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Mom and Pop Shops Can Compete in an Amazon World

Mom and Pop Shops Can Compete in an Amazon World

In the reams of commentary written on the subject of Millennials, references to their penchant, indeed demand for instant gratification are voluminous. Gen Z is following in Millennial footsteps and it’s no surprise since both generations have grown up in an age when technology has made instant gratification increasingly attainable, in fact, the norm. Whether they want information on any subject, communication with any person, or purchase of any item, tapping a button or clicking a link will give them the desired result. It’s an “I want it now” world and for businesses trying to keep up with customer demands, it’s a daunting reality and an existential challenge.

The Big Kids Rule on the Retail Block

Large enterprises like Amazon and Kroger have made acquiring consumer goods almost instantaneous. Consumers can go online, buy a product and have it delivered within an hour. With their size and reach, these behemoths have created the instant-gratification rules that govern the retail playing field. Small retailers without the financial resources to play with the big kids face an uncertain future. Will consumers continue to buy from them if that means always having to show up in person rather than receiving purchased items on their doorstep? The economic trend does not appear to favor the traditional retail model and those that fail to adapt may be forced one day to hang the dreaded “going out of business sale” sign in the window. But how to adapt without a fat bank account?

The Little Kids Can Rule Too

The little retail kids may not have the big bucks to throw at their problem, but in this “Age of Applications,” they do have the ability to take on the giants. Today there is software available that allows small businesses to band together to offer their customers online purchasing with same-day delivery services included.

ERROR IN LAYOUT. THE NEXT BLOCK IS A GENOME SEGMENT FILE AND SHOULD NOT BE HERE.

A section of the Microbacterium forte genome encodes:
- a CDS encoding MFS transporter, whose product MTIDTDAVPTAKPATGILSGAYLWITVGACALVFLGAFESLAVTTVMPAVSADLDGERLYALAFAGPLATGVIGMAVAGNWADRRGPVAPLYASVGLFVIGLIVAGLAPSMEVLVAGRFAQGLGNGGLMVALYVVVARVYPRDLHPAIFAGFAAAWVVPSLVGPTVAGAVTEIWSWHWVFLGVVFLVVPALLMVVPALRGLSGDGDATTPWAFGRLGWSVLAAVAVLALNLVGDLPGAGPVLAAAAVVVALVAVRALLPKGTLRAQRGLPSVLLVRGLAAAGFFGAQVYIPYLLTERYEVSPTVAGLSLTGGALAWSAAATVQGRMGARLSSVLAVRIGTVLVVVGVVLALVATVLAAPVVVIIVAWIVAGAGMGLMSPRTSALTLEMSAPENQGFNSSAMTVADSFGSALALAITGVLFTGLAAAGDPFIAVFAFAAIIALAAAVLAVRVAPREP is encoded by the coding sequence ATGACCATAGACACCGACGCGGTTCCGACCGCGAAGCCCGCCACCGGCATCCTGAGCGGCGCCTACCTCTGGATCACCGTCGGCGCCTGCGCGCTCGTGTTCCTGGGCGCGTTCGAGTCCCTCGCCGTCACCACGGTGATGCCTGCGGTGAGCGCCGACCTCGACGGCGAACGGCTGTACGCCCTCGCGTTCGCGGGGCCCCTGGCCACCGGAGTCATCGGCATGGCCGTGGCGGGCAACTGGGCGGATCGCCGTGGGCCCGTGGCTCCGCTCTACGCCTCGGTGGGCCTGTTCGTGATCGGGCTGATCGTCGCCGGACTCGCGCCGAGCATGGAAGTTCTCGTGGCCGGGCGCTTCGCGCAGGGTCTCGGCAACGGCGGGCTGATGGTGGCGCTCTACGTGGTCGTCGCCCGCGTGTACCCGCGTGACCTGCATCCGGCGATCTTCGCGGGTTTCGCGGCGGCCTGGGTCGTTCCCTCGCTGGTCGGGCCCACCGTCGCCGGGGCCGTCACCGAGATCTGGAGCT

How It Works

Mom and Pop shops within a given geographic area become members of an online exchange that enables them to post requests to the exchange dashboard when they need something delivered to a customer. Other Mom and Pop shops can see posted requests on the system dashboard and employees who choose to become registered drivers can see requests on the system’s mobile app. Registered drivers can use the app to accept requests if they are going to be driving toward the delivery location. The system includes geo-tracking, so business owners always know where drivers are when deliveries are scheduled and can watch to ensure that a delivery is completed at the correct address. The inconvenience is minimal for drivers at or close to the pickup location who are already planning to go somewhere in the vicinity of the delivery address. The system handles payment processing between member businesses automatically making it easy for them to manage the financial side of participating in the online exchange.

The online exchange thus enables Mom and Pop shops to share their employees. Employees, in turn, get to make a little extra money for driving home (or wherever else they may be headed). And all of this happens with very little expenditure of effort on the part of business owners. The technology does nearly all of the work. To increase their competitive edge, businesses participating in the online exchange can also open the exchange to outside drivers. Interested persons would simply download the app and begin accepting requests for delivery. A broader base of drivers would greatly extend the reach of the Mom and Pop shop and provide the small business sector with the ability to meet Millennial (and other) customer demand and survive in the Amazon “jungle.”

GigFlex is a leader in intelligent scheduling technology.

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